In "Social Conquest," Wilson helps articulate and spread a few sober insights concerning the human condition. That's good. We must somehow digest such self-observations, individually, collectively, and pan-culturally, to the point where we actually are empowered by the resulting self-knowledge to "do something about ourselves." Scientific self-knowledge, unsettling and widely understood, seems the only hope for mitigating and ultimately halting the escalating human-caused calamities faced by our own adolescent and very tenuous civilizations, and by the earthly biosphere that supports us and so many other living wonders.
However, Wilson's "revolutionary" views on how we evolved to our current condition are highly suspect. This matters: not accurately understanding the basis of our condition in terms of its historical (evolutionary) causes will lessen our ability to navigate toward any real solutions. We cannot afford it.
Therefore, anyone reading this book who is interested in its purported "revolutionary" scientific content, specifically, Wilson's claims that we are better off abandoning William Hamilton's inclusive fitness theory as an important basis for understanding the design of the human psyche, should have easy access to the responses of Dr. Wilson's peers. So, here you go. There are five pieces in the journal Nature, collected under the heading, "Brief Communications Arising,"
Nature v471, issue 7339, pp. E1-E9 (24 March 2011).
These articles are brief and very readable. These pages also include a response by Wilson and his coauthors that, as far as I can see, just ignores all the specific criticisms.
Nature Publishing Group should make the full text of these comments freely available to the public in electronic form, via Nature.com, in my opinion. (I would put up links to the full pdf's myself, but Amazon would probably have to tear them down due to the copyright violation. My server would probably crash too.)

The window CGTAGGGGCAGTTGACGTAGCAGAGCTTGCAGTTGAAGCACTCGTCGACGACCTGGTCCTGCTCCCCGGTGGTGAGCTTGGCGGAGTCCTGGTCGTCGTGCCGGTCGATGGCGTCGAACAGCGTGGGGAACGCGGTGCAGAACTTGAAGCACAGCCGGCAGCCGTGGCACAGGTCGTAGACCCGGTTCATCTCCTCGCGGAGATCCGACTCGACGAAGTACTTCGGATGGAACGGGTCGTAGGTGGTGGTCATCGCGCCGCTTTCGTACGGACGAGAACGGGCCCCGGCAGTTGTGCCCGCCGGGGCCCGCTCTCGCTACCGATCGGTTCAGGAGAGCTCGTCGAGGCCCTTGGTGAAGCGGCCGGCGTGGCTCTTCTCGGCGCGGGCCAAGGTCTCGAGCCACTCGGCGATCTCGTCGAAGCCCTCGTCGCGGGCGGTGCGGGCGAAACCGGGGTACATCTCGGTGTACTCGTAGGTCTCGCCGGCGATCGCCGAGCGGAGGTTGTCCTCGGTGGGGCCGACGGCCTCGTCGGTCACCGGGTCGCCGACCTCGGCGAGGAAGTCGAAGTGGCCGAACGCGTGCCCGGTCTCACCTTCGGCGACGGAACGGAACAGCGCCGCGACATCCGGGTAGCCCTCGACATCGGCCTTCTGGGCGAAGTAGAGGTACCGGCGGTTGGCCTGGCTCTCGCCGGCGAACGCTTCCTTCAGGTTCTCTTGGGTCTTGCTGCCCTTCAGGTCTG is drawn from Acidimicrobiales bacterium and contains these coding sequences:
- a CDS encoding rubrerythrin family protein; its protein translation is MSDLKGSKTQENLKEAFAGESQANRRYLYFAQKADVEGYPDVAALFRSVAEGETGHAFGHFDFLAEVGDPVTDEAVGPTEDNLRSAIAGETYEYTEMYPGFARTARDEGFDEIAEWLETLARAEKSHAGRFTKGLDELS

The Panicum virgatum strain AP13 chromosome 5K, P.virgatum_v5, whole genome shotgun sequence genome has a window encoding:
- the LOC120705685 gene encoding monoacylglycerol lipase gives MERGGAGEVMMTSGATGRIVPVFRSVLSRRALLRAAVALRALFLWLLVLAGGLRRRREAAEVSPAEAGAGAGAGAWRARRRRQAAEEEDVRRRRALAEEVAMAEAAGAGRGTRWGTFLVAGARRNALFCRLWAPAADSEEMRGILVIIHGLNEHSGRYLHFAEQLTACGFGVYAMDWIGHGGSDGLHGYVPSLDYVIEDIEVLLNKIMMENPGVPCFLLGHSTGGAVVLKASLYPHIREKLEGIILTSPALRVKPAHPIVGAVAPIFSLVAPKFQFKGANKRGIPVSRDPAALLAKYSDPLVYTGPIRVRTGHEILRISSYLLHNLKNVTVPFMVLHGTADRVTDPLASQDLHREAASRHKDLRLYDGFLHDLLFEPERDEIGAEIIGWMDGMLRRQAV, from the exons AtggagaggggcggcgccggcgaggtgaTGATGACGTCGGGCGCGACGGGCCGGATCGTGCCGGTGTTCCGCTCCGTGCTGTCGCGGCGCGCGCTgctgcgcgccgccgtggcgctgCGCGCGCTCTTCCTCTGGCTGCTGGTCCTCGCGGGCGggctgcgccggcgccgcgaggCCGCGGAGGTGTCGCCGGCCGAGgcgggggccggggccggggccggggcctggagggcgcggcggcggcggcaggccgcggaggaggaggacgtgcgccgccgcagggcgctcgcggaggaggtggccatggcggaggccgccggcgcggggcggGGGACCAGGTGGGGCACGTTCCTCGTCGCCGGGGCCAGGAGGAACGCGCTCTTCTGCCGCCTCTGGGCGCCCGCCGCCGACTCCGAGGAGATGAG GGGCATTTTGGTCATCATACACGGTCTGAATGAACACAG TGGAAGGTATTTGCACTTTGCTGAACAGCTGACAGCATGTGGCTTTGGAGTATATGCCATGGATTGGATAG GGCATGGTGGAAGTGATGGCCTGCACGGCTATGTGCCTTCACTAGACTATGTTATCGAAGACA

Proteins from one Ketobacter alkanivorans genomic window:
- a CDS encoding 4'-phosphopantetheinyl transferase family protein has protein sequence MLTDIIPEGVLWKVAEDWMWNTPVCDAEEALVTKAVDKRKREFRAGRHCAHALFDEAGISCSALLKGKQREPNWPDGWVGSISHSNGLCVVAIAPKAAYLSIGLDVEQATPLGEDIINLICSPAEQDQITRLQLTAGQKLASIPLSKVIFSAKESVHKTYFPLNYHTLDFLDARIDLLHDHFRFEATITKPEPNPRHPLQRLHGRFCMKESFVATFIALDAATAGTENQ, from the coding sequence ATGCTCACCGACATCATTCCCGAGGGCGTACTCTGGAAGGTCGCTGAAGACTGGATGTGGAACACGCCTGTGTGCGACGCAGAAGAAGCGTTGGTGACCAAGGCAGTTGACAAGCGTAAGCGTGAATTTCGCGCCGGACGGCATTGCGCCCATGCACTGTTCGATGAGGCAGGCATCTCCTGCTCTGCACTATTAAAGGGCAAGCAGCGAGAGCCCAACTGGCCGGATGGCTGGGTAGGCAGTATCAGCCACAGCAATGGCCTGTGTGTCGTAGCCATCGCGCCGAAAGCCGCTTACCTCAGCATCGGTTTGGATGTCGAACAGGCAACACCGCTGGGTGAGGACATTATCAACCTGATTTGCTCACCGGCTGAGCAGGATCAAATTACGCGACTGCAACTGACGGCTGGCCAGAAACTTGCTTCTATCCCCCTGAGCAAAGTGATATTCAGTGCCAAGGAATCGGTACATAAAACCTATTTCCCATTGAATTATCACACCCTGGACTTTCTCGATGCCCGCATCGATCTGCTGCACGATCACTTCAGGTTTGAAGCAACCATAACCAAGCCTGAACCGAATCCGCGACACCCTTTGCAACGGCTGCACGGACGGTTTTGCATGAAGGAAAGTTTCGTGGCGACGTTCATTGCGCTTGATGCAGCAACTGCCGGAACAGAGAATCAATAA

Additional evaluations of Wilson's argument (actually, that of Nowak, Tarnita, and Wilson, 2010, Nature 466, 1057-1062, plus much "Supplementary Information") were also published in Nature:
Nature v467, issue 7316, pp. 653-655 (7 October 2010);
Nature v467, issue 7316, p. 661 (7 October 2010, several short pieces of correspondence on this page);
Nature v471, issue 7338, pp. 294-295 (17 March 2011).
I tried putting up the direct Nature.com URL's to all this, but Amazon does not allow external links.
ADDED 06-23-2014: Another excellent and accessible read debunking Wilson's bid to dump inclusive fitness theory:
Bourke, A.F.G. (2011) The validity and value of inclusive fitness theory. Proceedings of the Royal Society B, v.278, pp. 3313-3320. I will try to put a direct link to it in a comment immediately below this review. If that does not work, email me for a pdf.
In addition, you easily can get hold of the full text of this article from the open access journal Evolutionary Psychology: Evolutionary Psychology 10(1): 45-49, by Michael E. Price, 2012. Go to epjournal dot net on your browser. It is a very readable review of a recent book by Samuel Bowles and Herbert Gintis which Wilson cites in support of his group selection thesis.
Wilson demonstrates a complete misunderstanding of the profoundly altruistic sentiments and behaviors individual selection for inclusive fitness maximization can cause to evolve in places where he implies that you need a genetic group selection process to obtain such traits.
Moreover, the notion that individuals sudden become "robotic" when they evolve traits designed for indirect reproduction, such as programs to stay home and raise siblings or other relatives instead of their own offspring, makes absolutely no sense. Such individuals are no more robotic and no more an extension of their parent's phenotype, than individuals unconsciously bound by programs designed to accomplish direct reproduction via their own offspring, which by the way are grandchildren for their parents.
For an delightfully enlightening and thorough "detox" after exposure to Wilson's theoretical..., uhh..., mess, or just for a truly modern, professional treatment of social evolution, I highly recommend Andrew F.G. Bourke's (2011) Principles of Social Evolution (Oxford Series in Ecology and Evolution). Bourke's book is succinct, lucid, and clearly shows the immense, still under-appreciated (!) utility of inclusive fitness theory in explaining cooperation, altruism, selfishness, and spite across all biological levels of organization - the six fundamental kinds of "individuals" on earth, including eusocial societies.